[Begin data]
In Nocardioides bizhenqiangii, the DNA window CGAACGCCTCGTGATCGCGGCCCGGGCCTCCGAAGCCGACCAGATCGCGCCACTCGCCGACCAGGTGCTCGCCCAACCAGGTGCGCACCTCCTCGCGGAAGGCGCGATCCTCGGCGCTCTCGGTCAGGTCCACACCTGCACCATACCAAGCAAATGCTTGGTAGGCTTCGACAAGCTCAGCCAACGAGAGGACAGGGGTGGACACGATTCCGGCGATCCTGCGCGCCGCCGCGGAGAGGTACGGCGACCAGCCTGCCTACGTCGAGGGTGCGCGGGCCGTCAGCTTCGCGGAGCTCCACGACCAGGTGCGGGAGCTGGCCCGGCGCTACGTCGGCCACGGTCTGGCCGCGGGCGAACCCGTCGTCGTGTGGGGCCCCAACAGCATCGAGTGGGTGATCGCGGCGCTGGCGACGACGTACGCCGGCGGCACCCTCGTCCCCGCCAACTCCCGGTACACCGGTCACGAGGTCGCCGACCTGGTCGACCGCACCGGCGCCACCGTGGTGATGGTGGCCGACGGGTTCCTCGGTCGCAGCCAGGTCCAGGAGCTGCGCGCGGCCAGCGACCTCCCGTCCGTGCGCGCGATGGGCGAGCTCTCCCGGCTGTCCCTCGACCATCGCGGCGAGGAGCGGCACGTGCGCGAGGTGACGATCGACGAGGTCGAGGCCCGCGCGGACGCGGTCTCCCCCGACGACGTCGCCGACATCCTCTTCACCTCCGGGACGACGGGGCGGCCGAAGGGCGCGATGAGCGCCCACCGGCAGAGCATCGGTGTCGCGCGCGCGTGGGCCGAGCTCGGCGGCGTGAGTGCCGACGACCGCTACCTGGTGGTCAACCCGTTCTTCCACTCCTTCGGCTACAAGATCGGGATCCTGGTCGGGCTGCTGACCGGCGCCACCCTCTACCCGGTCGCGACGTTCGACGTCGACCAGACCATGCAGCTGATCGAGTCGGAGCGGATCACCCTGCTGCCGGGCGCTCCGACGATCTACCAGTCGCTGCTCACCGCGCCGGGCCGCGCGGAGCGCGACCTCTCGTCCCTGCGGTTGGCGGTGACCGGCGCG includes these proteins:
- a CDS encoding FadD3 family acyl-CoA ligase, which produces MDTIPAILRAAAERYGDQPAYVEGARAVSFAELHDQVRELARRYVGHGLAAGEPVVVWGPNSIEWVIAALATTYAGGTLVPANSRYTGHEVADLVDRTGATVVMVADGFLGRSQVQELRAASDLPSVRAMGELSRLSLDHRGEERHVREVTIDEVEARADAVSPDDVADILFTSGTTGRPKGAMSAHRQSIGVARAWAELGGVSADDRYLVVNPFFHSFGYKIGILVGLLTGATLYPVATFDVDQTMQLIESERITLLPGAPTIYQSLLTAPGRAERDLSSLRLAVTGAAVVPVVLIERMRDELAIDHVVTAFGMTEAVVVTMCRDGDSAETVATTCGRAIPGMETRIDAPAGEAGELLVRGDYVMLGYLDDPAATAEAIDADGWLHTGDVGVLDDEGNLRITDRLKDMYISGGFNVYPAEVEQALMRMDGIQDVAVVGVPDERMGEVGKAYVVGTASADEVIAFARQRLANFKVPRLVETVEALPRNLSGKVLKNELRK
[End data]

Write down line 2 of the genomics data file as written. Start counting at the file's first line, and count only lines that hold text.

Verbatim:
- a CDS encoding FadD3 family acyl-CoA ligase, which produces MDTIPAILRAAAERYGDQPAYVEGARAVSFAELHDQVRELARRYVGHGLAAGEPVVVWGPNSIEWVIAALATTYAGGTLVPANSRYTGHEVADLVDRTGATVVMVADGFLGRSQVQELRAASDLPSVRAMGELSRLSLDHRGEERHVREVTIDEVEARADAVSPDDVADILFTSGTTGRPKGAMSAHRQSIGVARAWAELGGVSADDRYLVVNPFFHSFGYKIGILVGLLTGATLYPVATFDVDQTMQLIESERITLLPGAPTIYQSLLTAPGRAERDLSSLRLAVTGAAVVPVVLIERMRDELAIDHVVTAFGMTEAVVVTMCRDGDSAETVATTCGRAIPGMETRIDAPAGEAGELLVRGDYVMLGYLDDPAATAEAIDADGWLHTGDVGVLDDEGNLRITDRLKDMYISGGFNVYPAEVEQALMRMDGIQDVAVVGVPDERMGEVGKAYVVGTASADEVIAFARQRLANFKVPRLVETVEALPRNLSGKVLKNELRK